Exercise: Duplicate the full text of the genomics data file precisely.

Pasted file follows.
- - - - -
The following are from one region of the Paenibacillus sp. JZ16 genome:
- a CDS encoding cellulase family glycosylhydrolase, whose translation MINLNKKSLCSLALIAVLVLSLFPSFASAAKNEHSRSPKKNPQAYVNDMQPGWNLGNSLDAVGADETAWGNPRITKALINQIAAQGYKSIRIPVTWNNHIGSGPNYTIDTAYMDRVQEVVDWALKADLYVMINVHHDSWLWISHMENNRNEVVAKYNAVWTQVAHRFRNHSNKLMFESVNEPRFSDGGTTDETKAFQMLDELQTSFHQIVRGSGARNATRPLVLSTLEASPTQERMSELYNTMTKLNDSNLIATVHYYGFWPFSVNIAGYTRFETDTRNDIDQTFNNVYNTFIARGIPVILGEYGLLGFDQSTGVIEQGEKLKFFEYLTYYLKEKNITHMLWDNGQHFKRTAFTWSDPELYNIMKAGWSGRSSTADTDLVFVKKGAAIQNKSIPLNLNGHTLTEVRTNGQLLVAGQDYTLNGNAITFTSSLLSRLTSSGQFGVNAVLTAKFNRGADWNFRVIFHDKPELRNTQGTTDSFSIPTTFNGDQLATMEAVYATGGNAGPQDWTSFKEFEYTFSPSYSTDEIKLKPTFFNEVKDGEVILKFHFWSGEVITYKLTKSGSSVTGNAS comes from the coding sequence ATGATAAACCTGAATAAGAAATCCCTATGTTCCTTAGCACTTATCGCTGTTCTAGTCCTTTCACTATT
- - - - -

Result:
The following are from one region of the Paenibacillus sp. JZ16 genome:
- a CDS encoding cellulase family glycosylhydrolase, whose translation MINLNKKSLCSLALIAVLVLSLFPSFASAAKNEHSRSPKKNPQAYVNDMQPGWNLGNSLDAVGADETAWGNPRITKALINQIAAQGYKSIRIPVTWNNHIGSGPNYTIDTAYMDRVQEVVDWALKADLYVMINVHHDSWLWISHMENNRNEVVAKYNAVWTQVAHRFRNHSNKLMFESVNEPRFSDGGTTDETKAFQMLDELQTSFHQIVRGSGARNATRPLVLSTLEASPTQERMSELYNTMTKLNDSNLIATVHYYGFWPFSVNIAGYTRFETDTRNDIDQTFNNVYNTFIARGIPVILGEYGLLGFDQSTGVIEQGEKLKFFEYLTYYLKEKNITHMLWDNGQHFKRTAFTWSDPELYNIMKAGWSGRSSTADTDLVFVKKGAAIQNKSIPLNLNGHTLTEVRTNGQLLVAGQDYTLNGNAITFTSSLLSRLTSSGQFGVNAVLTAKFNRGADWNFRVIFHDKPELRNTQGTTDSFSIPTTFNGDQLATMEAVYATGGNAGPQDWTSFKEFEYTFSPSYSTDEIKLKPTFFNEVKDGEVILKFHFWSGEVITYKLTKSGSSVTGNAS comes from the coding sequence ATGATAAACCTGAATAAGAAATCCCTATGTTCCTTAGCACTTATCGCTGTTCTAGTCCTTTCACTATT